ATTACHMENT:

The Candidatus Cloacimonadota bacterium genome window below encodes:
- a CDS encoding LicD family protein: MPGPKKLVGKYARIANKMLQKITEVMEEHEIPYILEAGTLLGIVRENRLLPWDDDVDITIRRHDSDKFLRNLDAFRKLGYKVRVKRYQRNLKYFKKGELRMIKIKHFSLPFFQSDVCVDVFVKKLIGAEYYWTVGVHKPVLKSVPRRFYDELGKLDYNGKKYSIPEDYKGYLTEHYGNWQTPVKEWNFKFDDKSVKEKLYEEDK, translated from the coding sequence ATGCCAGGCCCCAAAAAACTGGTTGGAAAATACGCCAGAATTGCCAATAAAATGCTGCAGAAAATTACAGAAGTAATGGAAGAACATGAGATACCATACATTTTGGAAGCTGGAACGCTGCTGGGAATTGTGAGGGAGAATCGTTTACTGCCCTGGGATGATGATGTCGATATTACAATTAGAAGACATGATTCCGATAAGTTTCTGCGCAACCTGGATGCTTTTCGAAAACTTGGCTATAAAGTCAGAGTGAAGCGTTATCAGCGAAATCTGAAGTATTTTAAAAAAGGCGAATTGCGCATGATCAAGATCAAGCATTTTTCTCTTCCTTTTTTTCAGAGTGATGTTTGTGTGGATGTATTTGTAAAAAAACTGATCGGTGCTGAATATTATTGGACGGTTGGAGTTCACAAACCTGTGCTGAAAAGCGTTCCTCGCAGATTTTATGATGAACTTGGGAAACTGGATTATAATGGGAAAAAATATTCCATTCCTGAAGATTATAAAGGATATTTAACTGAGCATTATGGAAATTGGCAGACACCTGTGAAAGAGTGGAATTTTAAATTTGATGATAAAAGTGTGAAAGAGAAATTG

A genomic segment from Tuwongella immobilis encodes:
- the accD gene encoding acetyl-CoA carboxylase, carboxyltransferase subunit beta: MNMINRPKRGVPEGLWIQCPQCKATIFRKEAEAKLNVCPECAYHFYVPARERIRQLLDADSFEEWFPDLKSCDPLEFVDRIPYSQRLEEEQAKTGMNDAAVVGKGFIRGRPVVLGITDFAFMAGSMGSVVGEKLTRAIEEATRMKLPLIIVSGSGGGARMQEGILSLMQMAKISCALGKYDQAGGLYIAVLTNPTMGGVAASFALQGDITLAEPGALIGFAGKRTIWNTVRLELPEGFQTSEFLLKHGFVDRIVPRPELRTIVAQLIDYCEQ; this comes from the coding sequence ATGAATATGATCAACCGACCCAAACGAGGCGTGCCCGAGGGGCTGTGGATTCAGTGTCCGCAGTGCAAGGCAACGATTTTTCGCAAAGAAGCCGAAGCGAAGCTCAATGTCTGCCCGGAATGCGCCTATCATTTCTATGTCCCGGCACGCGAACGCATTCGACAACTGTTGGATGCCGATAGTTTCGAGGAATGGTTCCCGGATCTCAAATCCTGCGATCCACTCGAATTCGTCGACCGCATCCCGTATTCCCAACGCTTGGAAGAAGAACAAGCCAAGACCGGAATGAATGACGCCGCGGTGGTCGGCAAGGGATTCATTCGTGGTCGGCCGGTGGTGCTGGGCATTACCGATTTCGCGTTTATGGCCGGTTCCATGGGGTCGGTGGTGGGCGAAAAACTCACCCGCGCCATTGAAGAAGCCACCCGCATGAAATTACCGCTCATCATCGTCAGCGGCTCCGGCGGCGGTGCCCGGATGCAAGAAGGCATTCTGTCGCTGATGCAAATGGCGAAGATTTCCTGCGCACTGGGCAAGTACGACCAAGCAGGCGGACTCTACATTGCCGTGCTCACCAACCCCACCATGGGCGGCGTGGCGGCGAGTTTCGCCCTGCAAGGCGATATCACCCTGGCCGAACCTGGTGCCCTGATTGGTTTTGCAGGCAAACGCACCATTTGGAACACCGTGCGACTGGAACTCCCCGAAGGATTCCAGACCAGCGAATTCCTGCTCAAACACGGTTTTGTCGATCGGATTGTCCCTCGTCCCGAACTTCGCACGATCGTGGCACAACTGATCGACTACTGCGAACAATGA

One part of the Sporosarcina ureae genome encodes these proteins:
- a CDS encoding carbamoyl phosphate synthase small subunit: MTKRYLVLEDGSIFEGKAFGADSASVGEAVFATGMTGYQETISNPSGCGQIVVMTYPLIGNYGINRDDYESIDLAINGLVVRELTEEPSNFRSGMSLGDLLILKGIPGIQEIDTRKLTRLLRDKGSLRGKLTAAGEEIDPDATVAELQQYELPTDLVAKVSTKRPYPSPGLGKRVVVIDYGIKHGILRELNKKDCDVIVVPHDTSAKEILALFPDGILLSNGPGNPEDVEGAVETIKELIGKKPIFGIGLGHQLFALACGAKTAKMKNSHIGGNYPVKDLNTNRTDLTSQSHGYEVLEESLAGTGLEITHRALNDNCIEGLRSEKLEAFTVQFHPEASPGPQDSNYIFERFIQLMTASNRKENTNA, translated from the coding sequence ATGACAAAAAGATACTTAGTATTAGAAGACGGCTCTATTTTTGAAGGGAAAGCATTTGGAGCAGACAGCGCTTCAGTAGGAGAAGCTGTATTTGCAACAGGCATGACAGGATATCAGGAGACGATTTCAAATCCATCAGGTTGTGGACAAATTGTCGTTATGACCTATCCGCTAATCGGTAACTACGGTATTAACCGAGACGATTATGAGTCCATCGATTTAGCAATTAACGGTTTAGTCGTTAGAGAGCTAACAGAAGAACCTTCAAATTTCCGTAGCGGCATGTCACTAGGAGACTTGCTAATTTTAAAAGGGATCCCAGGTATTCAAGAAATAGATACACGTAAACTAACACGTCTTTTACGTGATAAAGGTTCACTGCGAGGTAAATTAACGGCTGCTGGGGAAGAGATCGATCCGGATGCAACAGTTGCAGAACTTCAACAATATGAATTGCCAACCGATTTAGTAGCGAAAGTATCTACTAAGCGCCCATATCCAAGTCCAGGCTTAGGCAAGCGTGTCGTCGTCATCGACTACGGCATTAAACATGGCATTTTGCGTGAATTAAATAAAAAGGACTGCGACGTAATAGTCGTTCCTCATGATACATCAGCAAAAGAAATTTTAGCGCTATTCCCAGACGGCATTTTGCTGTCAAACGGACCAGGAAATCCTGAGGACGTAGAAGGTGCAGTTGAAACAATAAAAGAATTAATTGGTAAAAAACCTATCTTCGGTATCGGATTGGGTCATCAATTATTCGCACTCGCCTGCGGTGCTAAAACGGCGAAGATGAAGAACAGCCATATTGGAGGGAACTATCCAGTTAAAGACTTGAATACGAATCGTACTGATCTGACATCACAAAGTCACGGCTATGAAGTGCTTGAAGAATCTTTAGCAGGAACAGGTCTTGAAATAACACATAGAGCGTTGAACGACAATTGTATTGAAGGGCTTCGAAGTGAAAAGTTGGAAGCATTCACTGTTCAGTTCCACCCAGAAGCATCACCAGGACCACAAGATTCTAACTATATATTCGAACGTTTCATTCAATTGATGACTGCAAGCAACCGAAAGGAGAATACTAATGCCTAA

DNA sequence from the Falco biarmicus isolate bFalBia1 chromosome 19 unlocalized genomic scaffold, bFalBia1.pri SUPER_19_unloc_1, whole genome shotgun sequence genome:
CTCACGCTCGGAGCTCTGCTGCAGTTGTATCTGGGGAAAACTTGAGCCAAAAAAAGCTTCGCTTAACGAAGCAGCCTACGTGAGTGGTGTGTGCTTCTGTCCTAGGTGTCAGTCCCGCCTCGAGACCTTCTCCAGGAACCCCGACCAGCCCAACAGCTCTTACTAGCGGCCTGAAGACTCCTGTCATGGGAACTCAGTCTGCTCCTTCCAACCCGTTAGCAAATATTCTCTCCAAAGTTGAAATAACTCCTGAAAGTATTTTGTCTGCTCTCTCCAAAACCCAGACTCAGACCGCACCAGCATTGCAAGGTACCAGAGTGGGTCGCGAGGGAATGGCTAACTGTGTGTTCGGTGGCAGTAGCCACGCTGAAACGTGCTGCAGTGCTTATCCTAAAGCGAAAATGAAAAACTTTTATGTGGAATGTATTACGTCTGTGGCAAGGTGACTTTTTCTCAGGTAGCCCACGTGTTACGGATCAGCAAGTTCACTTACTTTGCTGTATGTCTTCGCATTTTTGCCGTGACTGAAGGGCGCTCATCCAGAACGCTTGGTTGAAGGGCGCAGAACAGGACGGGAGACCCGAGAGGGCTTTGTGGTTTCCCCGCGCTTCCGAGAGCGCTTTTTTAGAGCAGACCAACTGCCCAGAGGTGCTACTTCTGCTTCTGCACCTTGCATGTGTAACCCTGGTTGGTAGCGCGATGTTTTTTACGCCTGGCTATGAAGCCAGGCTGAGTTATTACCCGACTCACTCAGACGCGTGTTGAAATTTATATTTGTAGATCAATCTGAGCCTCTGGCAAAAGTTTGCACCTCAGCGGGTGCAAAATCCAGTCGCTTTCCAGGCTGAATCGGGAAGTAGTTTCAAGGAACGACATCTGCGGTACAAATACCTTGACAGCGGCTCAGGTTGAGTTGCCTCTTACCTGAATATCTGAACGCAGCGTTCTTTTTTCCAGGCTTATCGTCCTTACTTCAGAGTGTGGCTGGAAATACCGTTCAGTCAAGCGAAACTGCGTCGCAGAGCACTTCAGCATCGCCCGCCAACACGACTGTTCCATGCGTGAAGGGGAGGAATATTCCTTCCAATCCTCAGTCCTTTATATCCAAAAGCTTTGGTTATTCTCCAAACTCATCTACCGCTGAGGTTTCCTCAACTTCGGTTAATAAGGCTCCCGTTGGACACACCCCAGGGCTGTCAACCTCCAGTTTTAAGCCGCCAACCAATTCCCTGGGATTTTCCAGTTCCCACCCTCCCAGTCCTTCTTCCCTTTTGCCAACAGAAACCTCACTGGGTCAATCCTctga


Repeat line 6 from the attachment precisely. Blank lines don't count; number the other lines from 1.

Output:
- a CDS encoding carbamoyl phosphate synthase small subunit: MTKRYLVLEDGSIFEGKAFGADSASVGEAVFATGMTGYQETISNPSGCGQIVVMTYPLIGNYGINRDDYESIDLAINGLVVRELTEEPSNFRSGMSLGDLLILKGIPGIQEIDTRKLTRLLRDKGSLRGKLTAAGEEIDPDATVAELQQYELPTDLVAKVSTKRPYPSPGLGKRVVVIDYGIKHGILRELNKKDCDVIVVPHDTSAKEILALFPDGILLSNGPGNPEDVEGAVETIKELIGKKPIFGIGLGHQLFALACGAKTAKMKNSHIGGNYPVKDLNTNRTDLTSQSHGYEVLEESLAGTGLEITHRALNDNCIEGLRSEKLEAFTVQFHPEASPGPQDSNYIFERFIQLMTASNRKENTNA, translated from the coding sequence ATGACAAAAAGATACTTAGTATTAGAAGACGGCTCTATTTTTGAAGGGAAAGCATTTGGAGCAGACAGCGCTTCAGTAGGAGAAGCTGTATTTGCAACAGGCATGACAGGATATCAGGAGACGATTTCAAATCCATCAGGTTGTGGACAAATTGTCGTTATGACCTATCCGCTAATCGGTAACTACGGTATTAACCGAGACGATTATGAGTCCATCGATTTAGCAATTAACGGTTTAGTCGTTAGAGAGCTAACAGAAGAACCTTCAAATTTCCGTAGCGGCATGTCACTAGGAGACTTGCTAATTTTAAAAGGGATCCCAGGTATTCAAGAAATAGATACACGTAAACTAACACGTCTTTTACGTGATAAAGGTTCACTGCGAGGTAAATTAACGGCTGCTGGGGAAGAGATCGATCCGGATGCAACAGTTGCAGAACTTCAACAATATGAATTGCCAACCGATTTAGTAGCGAAAGTATCTACTAAGCGCCCATATCCAAGTCCAGGCTTAGGCAAGCGTGTCGTCGTCATCGACTACGGCATTAAACATGGCATTTTGCGTGAATTAAATAAAAAGGACTGCGACGTAATAGTCGTTCCTCATGATACATCAGCAAAAGAAATTTTAGCGCTATTCCCAGACGGCATTTTGCTGTCAAACGGACCAGGAAATCCTGAGGACGTAGAAGGTGCAGTTGAAACAATAAAAGAATTAATTGGTAAAAAACCTATCTTCGGTATCGGATTGGGTCATCAATTATTCGCACTCGCCTGCGGTGCTAAAACGGCGAAGATGAAGAACAGCCATATTGGAGGGAACTATCCAGTTAAAGACTTGAATACGAATCGTACTGATCTGACATCACAAAGTCACGGCTATGAAGTGCTTGAAGAATCTTTAGCAGGAACAGGTCTTGAAATAACACATAGAGCGTTGAACGACAATTGTATTGAAGGGCTTCGAAGTGAAAAGTTGGAAGCATTCACTGTTCAGTTCCACCCAGAAGCATCACCAGGACCACAAGATTCTAACTATATATTCGAACGTTTCATTCAATTGATGACTGCAAGCAACCGAAAGGAGAATACTAATGCCTAA